However, I don’t think that cold hard statistics are what get more people biking, whereas “comfort factors” are key to convincing people to try bicycling for a change. I think that people are more moved to consider change (or to avoid it) by the emotional/psychological sense that they have about their probable safety and that of their families as vulnerable roadway users.

I’d love for the city to experiment with one significant section of a greenway, and just outfit that baby with diverters at every second street crossing, and then compare the bicycle stats along that stretch before and after.

Justin
Guest
Justin

Just tweeted this:

@BikePortland From what I can tell, PBOT operating expenses something like $166mil, Vancouver BC $75.2. Is that right?

…so I’m still waiting on confirmation of those numbers. But seriously – where the hell is PBOT’s money going, if they can’t afford a simple traffic diverter?!

Jonathan Maus (Publisher/Editor)
Admin

Keep in mind that when PBOT talks about their “safety performance” and makes reference to crash data as a justification for inaction on a clear and present issue like this… They are looking only at PPB and DMV crash data – both of which profoundly under-represent the true conditions on a street and the experience of its users.

There are hundreds (if not thousands!) of collisions, near misses, road rage interactions, and generally dangerous and uncomfortable incidents that are never reported to the authorities.

Like another commenter above so astutely pointed out… This post — and PBOT’s stance on Clinton in general — is the perfect illustration of how we’ve completely lost our mojo in this town when it comes to doing the right things for transportation and providing basic services to all citizens.

Tbird
Guest

I was thinking this exact thing today as I rode Clinton into inner SE. I’ve been gone from Portland for a couple years, so the increase in cut-thru traffic is alarming. Traffic on Clinton is heavier than I remember it. It seems that the “circle/islands” on Clinton would benefit from the addition of diversion “arms” radiating from their four sides, with a bike pass thru for Clinton E/W bike traffic. That way auto traffic would be diverted off of Clinton at every 2nd/3rd block. Residents can still access the area, but cut thru traffic would be virtually wiped out for the cost of a few yards of concrete.

AndyC of Linnton
Guest
AndyC of Linnton

Okay…so…why not some cheap alternatives in the meantime? Like a few signs and saw-horses or something temporary until you find the funds to install the diverters?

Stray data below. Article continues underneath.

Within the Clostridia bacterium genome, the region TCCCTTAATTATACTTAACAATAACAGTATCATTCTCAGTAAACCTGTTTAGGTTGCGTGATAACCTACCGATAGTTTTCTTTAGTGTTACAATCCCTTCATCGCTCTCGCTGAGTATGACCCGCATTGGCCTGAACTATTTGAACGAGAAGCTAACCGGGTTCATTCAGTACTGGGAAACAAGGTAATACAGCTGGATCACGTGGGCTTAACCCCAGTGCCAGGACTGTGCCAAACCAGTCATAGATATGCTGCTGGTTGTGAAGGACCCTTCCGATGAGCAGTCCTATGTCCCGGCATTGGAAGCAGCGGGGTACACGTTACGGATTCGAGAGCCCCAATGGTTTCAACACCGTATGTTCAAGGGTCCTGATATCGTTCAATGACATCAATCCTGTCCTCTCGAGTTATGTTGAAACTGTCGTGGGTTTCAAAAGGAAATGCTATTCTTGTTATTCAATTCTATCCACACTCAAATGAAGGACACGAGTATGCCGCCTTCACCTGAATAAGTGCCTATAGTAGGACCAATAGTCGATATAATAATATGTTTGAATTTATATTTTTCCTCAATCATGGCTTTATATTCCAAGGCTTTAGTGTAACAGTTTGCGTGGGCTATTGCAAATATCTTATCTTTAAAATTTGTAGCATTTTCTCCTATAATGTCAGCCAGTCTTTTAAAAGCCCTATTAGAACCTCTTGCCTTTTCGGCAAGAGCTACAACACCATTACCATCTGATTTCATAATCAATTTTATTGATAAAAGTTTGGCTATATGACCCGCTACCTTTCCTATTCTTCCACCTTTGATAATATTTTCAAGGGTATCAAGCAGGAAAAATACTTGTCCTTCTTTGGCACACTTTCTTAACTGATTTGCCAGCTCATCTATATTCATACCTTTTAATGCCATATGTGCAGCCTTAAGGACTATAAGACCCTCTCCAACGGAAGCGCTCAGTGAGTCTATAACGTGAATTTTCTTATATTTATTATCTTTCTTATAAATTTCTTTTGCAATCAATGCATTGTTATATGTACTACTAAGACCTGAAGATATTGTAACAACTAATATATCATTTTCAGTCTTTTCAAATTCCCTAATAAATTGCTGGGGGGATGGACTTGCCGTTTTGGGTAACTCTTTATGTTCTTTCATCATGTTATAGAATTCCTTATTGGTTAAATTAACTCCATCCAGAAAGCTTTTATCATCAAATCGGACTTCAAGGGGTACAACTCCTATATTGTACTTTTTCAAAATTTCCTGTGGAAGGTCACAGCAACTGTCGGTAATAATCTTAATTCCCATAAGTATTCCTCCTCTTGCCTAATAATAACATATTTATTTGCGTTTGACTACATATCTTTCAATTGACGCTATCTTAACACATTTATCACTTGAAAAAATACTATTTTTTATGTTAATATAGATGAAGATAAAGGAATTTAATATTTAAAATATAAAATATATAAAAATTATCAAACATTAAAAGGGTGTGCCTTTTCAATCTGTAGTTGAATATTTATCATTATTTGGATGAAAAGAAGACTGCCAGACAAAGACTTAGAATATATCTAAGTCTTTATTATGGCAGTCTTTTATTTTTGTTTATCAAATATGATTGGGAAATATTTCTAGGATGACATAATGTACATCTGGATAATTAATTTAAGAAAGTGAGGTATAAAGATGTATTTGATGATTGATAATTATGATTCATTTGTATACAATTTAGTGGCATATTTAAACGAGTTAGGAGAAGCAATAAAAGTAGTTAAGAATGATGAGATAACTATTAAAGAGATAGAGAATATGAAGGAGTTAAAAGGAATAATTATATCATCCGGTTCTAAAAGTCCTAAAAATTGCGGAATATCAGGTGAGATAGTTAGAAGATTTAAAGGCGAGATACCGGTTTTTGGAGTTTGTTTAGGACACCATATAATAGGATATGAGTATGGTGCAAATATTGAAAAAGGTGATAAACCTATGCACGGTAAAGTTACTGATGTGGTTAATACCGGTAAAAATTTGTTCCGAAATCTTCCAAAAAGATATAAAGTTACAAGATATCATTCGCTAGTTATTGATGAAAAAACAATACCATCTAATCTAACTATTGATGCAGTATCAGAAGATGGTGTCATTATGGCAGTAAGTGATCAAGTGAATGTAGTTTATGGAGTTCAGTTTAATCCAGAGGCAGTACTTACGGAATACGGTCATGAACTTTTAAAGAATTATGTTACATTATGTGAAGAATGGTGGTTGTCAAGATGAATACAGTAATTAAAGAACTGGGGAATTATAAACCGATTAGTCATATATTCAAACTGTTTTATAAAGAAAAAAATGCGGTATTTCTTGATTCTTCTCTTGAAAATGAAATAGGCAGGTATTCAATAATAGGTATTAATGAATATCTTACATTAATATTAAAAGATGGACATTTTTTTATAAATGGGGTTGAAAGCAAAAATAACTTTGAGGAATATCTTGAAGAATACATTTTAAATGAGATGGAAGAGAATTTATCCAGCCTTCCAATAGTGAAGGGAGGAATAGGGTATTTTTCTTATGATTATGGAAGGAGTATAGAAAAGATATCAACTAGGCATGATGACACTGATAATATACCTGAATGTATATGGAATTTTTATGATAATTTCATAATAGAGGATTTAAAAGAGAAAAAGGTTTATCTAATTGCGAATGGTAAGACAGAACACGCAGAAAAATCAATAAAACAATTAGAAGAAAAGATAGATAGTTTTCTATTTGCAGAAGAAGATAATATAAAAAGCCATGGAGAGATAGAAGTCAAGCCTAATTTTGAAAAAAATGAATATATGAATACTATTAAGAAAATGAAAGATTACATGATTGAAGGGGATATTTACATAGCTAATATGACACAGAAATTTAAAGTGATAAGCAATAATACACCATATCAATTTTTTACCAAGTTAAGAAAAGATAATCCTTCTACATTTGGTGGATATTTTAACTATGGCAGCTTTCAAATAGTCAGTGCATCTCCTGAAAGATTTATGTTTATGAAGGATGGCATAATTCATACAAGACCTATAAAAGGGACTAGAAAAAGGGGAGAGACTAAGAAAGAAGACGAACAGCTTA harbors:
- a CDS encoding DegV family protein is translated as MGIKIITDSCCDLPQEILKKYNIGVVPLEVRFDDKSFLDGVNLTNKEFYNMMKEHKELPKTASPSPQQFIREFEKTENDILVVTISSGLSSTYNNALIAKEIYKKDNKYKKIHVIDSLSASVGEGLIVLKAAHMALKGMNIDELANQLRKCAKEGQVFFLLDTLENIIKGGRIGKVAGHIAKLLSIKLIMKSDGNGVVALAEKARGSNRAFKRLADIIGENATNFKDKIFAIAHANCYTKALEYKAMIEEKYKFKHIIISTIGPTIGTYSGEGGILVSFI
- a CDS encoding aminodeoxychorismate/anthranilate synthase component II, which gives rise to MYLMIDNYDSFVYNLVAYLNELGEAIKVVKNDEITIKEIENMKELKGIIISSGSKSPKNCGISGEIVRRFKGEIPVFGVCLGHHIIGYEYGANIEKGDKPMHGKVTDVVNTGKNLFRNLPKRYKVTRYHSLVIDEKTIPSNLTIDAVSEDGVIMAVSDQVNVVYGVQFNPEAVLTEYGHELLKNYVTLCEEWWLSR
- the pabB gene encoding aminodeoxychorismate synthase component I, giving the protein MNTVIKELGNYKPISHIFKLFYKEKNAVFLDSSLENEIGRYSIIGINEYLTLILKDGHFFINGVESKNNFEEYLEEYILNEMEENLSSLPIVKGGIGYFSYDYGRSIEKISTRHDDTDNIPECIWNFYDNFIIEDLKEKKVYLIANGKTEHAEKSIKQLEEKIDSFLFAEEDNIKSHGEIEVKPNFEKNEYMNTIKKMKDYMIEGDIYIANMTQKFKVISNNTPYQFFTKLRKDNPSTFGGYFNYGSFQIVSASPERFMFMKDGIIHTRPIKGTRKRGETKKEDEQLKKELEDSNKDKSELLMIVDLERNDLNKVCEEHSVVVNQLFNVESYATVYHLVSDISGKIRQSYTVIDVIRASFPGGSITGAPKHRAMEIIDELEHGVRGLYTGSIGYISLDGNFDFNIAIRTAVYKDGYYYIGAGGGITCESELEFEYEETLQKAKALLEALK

Oh wait, we’re actually not interested in getting auto capacity down here, or anywhere in Portland anymore are we? My bad!

Mike
Guest
Mike

If you put diverters on clinton the traffic will shift to lincoln so what then?

Terry D
Guest
Terry D

Both Lincoln and Clinton need diversion. Right now the 20’s bikeway in its current form is not even trying…there is no diversion from Wasco north to Lombard. Not one Diverter…how is this PBOT proposing them and the local NA blocking them?

With all respect Greg, your argument about cost is a red herring. How much was the budget for the full diversion on the Central Greenway in north Portland made up of moveable planters?

You can not tell me that two planters with a warning sign at one of the traffic circles on Clinton, forcing cars to turn off, would cost that much. Maybe local busnesses could even sponser a planter.

Mindful Cyclist
Guest
Mindful Cyclist

Pelatons! Departing every 5-10 minutes at 39th and Clinton every work day. Get a group of 15-25 or so and clog up the lane. It is downhill to start so keeping at the speed limit of 20 isn’t going to be that hard anyway.

Biggest plus would it would cost nothing!!

Sho
Guest
Sho

What did they expect to happen when taking a lane of traffic from an arterial (Division)? A decent number of the added bioswells dont extend into the roadway but are simply a large concrete curb extensions causing the lane reduction at that location pointless (if they are meant to act as bus drop offs then they need to connect back to the sidewalk at the entry door however are unable to due to the new bioswell). What arterial are you thinking this traffic can switch too without adding larger traffic issues during rush hour? I guess powell could just become a parking lot hurting those that live further out.